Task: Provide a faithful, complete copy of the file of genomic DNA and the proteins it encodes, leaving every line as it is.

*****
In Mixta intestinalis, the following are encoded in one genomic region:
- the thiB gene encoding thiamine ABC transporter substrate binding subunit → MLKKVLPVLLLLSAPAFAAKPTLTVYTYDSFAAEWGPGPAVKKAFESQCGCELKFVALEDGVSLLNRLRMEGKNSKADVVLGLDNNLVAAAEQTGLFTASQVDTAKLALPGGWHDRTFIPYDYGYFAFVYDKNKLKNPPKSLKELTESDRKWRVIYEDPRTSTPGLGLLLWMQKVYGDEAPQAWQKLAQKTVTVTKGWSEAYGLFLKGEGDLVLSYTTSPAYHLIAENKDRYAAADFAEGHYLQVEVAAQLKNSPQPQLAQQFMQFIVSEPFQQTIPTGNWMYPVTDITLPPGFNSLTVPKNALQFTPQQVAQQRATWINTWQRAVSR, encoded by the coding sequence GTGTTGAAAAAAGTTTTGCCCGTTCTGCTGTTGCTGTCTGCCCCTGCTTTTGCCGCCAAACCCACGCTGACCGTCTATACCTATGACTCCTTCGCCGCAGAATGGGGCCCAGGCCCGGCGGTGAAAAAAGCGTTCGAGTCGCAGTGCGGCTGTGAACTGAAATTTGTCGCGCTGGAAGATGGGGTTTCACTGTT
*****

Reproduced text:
In Mixta intestinalis, the following are encoded in one genomic region:
- the thiB gene encoding thiamine ABC transporter substrate binding subunit → MLKKVLPVLLLLSAPAFAAKPTLTVYTYDSFAAEWGPGPAVKKAFESQCGCELKFVALEDGVSLLNRLRMEGKNSKADVVLGLDNNLVAAAEQTGLFTASQVDTAKLALPGGWHDRTFIPYDYGYFAFVYDKNKLKNPPKSLKELTESDRKWRVIYEDPRTSTPGLGLLLWMQKVYGDEAPQAWQKLAQKTVTVTKGWSEAYGLFLKGEGDLVLSYTTSPAYHLIAENKDRYAAADFAEGHYLQVEVAAQLKNSPQPQLAQQFMQFIVSEPFQQTIPTGNWMYPVTDITLPPGFNSLTVPKNALQFTPQQVAQQRATWINTWQRAVSR, encoded by the coding sequence GTGTTGAAAAAAGTTTTGCCCGTTCTGCTGTTGCTGTCTGCCCCTGCTTTTGCCGCCAAACCCACGCTGACCGTCTATACCTATGACTCCTTCGCCGCAGAATGGGGCCCAGGCCCGGCGGTGAAAAAAGCGTTCGAGTCGCAGTGCGGCTGTGAACTGAAATTTGTCGCGCTGGAAGATGGGGTTTCACTGTT